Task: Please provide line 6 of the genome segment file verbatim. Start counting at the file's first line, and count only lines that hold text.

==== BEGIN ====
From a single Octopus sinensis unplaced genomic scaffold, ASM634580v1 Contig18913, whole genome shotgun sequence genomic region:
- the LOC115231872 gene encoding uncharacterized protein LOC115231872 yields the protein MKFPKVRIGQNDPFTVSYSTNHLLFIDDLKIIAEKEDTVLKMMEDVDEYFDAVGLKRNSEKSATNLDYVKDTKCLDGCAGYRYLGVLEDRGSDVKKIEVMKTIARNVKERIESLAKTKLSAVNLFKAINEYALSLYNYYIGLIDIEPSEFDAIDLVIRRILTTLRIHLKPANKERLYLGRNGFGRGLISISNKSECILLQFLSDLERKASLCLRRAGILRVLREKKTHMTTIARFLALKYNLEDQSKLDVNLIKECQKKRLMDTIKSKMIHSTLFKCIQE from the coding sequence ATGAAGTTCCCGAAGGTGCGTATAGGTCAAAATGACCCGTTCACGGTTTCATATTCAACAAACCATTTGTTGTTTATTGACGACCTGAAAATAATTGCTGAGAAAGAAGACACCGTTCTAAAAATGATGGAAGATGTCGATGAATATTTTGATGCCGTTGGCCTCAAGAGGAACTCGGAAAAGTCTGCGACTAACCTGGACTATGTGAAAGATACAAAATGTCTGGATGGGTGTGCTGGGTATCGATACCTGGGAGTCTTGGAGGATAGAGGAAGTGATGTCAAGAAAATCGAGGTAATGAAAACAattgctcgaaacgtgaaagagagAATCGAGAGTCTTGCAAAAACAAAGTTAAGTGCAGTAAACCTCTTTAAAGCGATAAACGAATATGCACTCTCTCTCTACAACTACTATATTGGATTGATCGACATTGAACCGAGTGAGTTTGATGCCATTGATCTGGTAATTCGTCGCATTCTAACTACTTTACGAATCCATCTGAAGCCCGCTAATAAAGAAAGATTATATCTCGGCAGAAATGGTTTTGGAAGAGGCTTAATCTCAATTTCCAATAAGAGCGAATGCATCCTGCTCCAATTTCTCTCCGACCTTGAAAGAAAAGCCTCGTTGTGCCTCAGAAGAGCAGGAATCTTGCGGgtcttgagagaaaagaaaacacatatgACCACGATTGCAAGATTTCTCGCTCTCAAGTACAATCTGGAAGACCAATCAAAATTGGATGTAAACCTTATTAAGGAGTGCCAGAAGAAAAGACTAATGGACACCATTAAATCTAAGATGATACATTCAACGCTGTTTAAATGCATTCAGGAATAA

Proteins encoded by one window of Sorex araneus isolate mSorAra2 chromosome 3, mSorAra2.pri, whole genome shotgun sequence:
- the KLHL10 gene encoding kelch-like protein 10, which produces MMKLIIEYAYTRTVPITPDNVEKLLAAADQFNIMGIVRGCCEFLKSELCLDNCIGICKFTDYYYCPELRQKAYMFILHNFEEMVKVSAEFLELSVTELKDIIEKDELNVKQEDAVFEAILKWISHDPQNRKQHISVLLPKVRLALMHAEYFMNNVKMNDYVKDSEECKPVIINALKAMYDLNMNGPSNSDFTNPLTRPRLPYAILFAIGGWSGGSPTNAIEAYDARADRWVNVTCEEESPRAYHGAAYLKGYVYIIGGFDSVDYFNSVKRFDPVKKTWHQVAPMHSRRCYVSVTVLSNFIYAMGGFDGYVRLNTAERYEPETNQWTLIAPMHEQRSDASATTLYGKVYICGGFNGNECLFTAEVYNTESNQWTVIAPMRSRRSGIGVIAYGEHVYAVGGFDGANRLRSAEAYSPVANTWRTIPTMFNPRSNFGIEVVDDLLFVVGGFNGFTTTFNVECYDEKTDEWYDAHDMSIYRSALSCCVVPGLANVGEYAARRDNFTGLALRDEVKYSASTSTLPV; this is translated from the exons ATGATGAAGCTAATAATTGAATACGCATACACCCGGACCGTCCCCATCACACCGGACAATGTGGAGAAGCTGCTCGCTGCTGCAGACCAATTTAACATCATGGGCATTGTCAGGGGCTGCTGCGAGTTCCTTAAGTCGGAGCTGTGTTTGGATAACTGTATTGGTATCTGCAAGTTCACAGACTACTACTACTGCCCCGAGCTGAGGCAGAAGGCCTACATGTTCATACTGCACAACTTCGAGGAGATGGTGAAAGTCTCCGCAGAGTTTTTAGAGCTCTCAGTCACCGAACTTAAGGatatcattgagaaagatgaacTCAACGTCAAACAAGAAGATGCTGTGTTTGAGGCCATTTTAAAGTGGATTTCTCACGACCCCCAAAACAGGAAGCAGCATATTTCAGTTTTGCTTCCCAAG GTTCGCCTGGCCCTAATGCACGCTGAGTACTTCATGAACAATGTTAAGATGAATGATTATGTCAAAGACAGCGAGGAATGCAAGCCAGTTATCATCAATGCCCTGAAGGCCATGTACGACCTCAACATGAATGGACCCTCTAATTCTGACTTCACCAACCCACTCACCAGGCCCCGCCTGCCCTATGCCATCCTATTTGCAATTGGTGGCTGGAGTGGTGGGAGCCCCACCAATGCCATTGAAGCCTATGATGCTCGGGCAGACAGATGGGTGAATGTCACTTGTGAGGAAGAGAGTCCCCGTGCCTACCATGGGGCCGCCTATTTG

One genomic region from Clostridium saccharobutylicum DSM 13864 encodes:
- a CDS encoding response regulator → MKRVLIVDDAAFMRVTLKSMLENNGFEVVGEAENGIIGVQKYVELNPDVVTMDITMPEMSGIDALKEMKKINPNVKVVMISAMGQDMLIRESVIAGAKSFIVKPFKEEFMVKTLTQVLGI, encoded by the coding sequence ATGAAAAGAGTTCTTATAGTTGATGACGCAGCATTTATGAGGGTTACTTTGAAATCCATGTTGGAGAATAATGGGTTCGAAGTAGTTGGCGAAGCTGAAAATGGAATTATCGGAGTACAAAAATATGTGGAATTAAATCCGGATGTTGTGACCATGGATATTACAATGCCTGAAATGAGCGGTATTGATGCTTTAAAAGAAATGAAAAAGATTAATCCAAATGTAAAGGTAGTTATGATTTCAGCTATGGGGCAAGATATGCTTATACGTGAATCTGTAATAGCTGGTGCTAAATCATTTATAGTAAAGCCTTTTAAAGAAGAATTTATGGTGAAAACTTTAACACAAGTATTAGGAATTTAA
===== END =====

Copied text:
- a CDS encoding response regulator → MKRVLIVDDAAFMRVTLKSMLENNGFEVVGEAENGIIGVQKYVELNPDVVTMDITMPEMSGIDALKEMKKINPNVKVVMISAMGQDMLIRESVIAGAKSFIVKPFKEEFMVKTLTQVLGI, encoded by the coding sequence ATGAAAAGAGTTCTTATAGTTGATGACGCAGCATTTATGAGGGTTACTTTGAAATCCATGTTGGAGAATAATGGGTTCGAAGTAGTTGGCGAAGCTGAAAATGGAATTATCGGAGTACAAAAATATGTGGAATTAAATCCGGATGTTGTGACCATGGATATTACAATGCCTGAAATGAGCGGTATTGATGCTTTAAAAGAAATGAAAAAGATTAATCCAAATGTAAAGGTAGTTATGATTTCAGCTATGGGGCAAGATATGCTTATACGTGAATCTGTAATAGCTGGTGCTAAATCATTTATAGTAAAGCCTTTTAAAGAAGAATTTATGGTGAAAACTTTAACACAAGTATTAGGAATTTAA